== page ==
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    12 Public School Workers Told Us Why They Left Their Jobs, And Honestly, No Wonder There's A National Teacher Shortage

    "I don’t want a job that requires active shooter drills. It’s not normal."

    There's a national teacher shortage. Since March 2020, over 300,000 public school teachers have left their jobs, according to the Bureau of Labor Statistics.

    A teacher with a student in the classroom

    Earlier this week, I interviewed a New York City public school educator about her thoughts on the shortage, and she shared that some of the top reasons teachers were leaving the field were due to low salary, health concerns, poor treatment from parents, and bans on teaching "controversial" subject matter.

    A teacher in the classroom

    Many public school workers in the BuzzFeed Community commented on the post, sharing the shocking reasons why they decided to quit or were thinking about leaving. Their responses provided a real look into the reality that teachers are currently facing, and it's heartbreaking. Here's what people had to say:

    1. "One of my new coworkers is a former teacher. After 15 years of teaching high school biology, she decided to quit and change careers because she realized that the staff at Panera were getting paid more. I used to be a biology teacher, too. I quit a long time ago because Republican politicians were passing laws requiring biology teachers to say that evolution isn't real. (Evolution is real. We've known that for a very long time.)"


    2. "I’m an occupational therapist at a public district, and yes, it’s underfunding, yes, it’s low pay, and yes, it’s over-politicizing the career…but let me tell you more teacher friends that have left the profession had their last straw because of parents.

    A teacher in the classroom

    3. "I’ll be leaving teaching after this year. It’s my sixth year teaching. I have tenure, and I was teacher of the year. I take my job very seriously because I truly believe it makes a huge impact. But I don’t want a job that requires active shooter drills anymore, it’s not normal.

    "The added pressure that my decision could mean life or death for my students is too much. I sometimes think I sound weak or dramatic saying this, but I just want to teach and create a positive environment, not make life and death decisions."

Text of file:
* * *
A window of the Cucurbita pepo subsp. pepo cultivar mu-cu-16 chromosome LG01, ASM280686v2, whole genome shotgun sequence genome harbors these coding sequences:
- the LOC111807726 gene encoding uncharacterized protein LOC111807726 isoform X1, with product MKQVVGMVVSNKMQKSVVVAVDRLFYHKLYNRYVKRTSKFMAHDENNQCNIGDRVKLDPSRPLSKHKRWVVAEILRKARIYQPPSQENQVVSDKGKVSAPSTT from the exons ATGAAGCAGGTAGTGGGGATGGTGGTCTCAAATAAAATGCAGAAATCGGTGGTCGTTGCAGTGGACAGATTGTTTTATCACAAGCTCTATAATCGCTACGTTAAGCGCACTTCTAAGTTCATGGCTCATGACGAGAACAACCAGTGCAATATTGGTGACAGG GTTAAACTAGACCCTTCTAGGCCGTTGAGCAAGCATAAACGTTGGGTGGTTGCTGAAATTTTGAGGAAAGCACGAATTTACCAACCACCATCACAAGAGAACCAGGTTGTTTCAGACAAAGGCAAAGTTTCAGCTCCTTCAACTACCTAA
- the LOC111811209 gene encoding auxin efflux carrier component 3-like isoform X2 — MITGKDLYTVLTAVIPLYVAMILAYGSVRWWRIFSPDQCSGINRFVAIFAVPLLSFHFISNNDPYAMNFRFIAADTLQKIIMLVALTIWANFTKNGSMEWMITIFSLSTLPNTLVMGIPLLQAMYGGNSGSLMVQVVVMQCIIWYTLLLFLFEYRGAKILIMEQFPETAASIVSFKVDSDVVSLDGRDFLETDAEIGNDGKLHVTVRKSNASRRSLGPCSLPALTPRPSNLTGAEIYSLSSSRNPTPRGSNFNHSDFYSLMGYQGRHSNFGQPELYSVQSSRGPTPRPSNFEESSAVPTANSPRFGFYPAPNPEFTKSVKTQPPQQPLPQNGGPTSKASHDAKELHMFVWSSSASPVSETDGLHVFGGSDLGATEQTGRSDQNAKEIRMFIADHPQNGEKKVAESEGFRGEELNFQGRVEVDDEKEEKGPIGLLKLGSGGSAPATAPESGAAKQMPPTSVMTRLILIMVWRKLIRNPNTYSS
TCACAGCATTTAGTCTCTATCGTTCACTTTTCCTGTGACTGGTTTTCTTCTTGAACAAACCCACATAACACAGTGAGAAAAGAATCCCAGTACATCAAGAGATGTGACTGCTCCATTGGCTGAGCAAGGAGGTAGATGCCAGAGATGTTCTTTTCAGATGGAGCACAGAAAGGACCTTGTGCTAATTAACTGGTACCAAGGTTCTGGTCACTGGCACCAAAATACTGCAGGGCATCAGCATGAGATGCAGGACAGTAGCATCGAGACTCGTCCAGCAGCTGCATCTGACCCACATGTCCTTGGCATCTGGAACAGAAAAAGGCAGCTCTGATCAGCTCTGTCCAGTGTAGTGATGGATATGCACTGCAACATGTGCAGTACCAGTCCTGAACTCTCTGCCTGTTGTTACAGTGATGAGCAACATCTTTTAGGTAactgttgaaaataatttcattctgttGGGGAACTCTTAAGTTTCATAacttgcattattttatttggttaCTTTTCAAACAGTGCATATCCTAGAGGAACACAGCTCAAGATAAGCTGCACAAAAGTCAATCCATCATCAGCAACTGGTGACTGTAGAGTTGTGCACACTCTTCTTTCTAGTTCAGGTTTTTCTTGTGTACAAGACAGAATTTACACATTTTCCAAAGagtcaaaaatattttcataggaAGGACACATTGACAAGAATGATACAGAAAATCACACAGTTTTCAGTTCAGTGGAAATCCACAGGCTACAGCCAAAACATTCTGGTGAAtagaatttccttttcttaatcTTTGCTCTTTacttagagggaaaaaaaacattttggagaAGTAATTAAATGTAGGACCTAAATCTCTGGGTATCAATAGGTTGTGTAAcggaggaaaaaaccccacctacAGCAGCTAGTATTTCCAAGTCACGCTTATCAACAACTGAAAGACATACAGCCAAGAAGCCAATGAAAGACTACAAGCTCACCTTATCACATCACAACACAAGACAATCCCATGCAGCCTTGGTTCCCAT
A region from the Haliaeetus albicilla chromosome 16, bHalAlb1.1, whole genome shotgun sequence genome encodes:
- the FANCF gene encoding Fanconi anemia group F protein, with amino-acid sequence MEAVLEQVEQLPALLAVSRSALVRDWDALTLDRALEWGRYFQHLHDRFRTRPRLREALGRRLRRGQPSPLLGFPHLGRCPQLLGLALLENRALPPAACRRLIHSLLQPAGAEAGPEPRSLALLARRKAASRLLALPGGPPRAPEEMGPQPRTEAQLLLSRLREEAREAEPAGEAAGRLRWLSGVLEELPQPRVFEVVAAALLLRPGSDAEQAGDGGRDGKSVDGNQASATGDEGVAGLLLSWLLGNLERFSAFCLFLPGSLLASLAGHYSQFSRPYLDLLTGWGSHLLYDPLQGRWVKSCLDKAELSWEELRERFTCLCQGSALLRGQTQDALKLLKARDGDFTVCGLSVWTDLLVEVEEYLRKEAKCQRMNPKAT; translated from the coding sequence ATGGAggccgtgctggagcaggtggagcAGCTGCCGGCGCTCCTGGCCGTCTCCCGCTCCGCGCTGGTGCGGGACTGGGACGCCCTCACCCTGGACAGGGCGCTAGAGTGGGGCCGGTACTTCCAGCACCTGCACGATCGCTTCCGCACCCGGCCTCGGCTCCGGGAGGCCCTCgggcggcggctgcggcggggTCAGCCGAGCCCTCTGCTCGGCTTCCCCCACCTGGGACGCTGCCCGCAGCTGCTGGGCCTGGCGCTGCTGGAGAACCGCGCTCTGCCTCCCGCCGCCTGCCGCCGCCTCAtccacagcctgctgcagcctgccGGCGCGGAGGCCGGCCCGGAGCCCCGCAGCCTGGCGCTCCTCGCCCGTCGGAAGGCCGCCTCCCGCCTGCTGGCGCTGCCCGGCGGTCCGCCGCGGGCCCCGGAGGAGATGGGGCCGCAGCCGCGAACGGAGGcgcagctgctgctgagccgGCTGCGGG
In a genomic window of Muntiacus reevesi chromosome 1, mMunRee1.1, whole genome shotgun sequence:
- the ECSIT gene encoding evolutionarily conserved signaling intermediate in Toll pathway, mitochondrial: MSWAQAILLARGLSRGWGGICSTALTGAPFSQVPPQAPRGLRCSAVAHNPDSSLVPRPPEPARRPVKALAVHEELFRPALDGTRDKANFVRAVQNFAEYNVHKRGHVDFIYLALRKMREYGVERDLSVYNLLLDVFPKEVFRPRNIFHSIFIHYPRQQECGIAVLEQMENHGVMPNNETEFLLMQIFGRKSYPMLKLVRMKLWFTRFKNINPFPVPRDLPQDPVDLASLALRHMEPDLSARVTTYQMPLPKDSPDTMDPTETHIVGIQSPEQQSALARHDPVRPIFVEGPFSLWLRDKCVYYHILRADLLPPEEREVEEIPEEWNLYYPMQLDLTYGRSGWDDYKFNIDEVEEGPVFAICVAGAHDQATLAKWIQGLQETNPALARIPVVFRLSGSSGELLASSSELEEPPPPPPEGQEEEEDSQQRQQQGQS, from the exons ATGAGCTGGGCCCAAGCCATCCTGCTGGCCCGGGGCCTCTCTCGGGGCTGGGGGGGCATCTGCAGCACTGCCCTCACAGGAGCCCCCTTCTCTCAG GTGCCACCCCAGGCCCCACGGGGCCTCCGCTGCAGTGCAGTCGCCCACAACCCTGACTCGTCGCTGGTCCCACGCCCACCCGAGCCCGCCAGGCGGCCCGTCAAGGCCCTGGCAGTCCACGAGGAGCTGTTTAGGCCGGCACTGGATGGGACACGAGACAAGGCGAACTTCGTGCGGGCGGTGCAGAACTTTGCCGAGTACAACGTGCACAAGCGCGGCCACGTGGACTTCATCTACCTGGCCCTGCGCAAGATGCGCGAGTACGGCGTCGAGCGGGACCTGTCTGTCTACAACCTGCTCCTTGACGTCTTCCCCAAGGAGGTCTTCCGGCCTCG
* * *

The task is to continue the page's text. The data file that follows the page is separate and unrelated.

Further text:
4. "I left teaching when I realized I didn’t care about the students. I never spent a dime of my own money for supplies. I was unprepared, had no mentor and didn’t seek one out, and had zero time for students who were unmotivated (just like I was).

    A teacher walking with students

    5. "One of the reasons I quit teaching English was simple: I’m tired of teaching about old white guys. People seem very stuck on certain 'classics' and can’t figure out why we should change."


    6. "I quit this year. I make less per hour, but more per year, which means I don't have to stress about being granted extra summer jobs in order to make up the difference.

    "But more than the money, it was the disrespect and harassment from administration and somewhat by parents. I'm glad I'm free, and I'm working to find jobs in my new field for my teacher friends."


    7. "My best friend is a 3rd grade teacher. Another very good friend is a teacher. All they have ever told me is how administration couldn't care less about them, and couldn't care less about the children.

    A classroom

    8. "I left at the end of last school year. I have less anxiety at my new job, a team (and leadership) who support/respect me, and I’m getting paid my worth ($20k more than teaching). I left after 10 years, a master's, and a doctorate degree. Teaching in Florida is the worst — we’re constantly under attack."


    9. "I'm a lunch lady in Minneapolis. After COVID, the strike, distance learning, social upheaval from the murder of George Floyd, and the dismantling of the school board, yeah. It's all an issue.

    Lunch ladies at a school

    10. "I am one of those 300,000 teachers that left. After teaching over Zoom for the end of the 2020 school year, I left and have not regretted it one bit. I make less money now, but my stress level has dropped tremendously. It was one of the most rewarding jobs in the world, but the stress and pressure from admin and parents was not worth it."


    11. "My mom is a primary school teacher, and she calls her job 'an expensive hobby.' She pointed out that most cars in the school parking lot are Mercedes or other high-end SUVs: not because teachers are paid so well but because most teachers, including herself, have a spouse with a well-paying job, so they can be a teacher."

    A classroom

    12. "I'm a school librarian in NJ (very blue state). I had two books denied for purchase because even though students could easily just, you know, walk by them on the shelves and not check them out (I know, shocking concept), just by having them available was me indoctrinating our kids about critical race theory. A term idiots love to throw around without having a fucking clue what they're talking about.

    A library

    What do you think? If you're a teacher, share your thoughts in the comments below.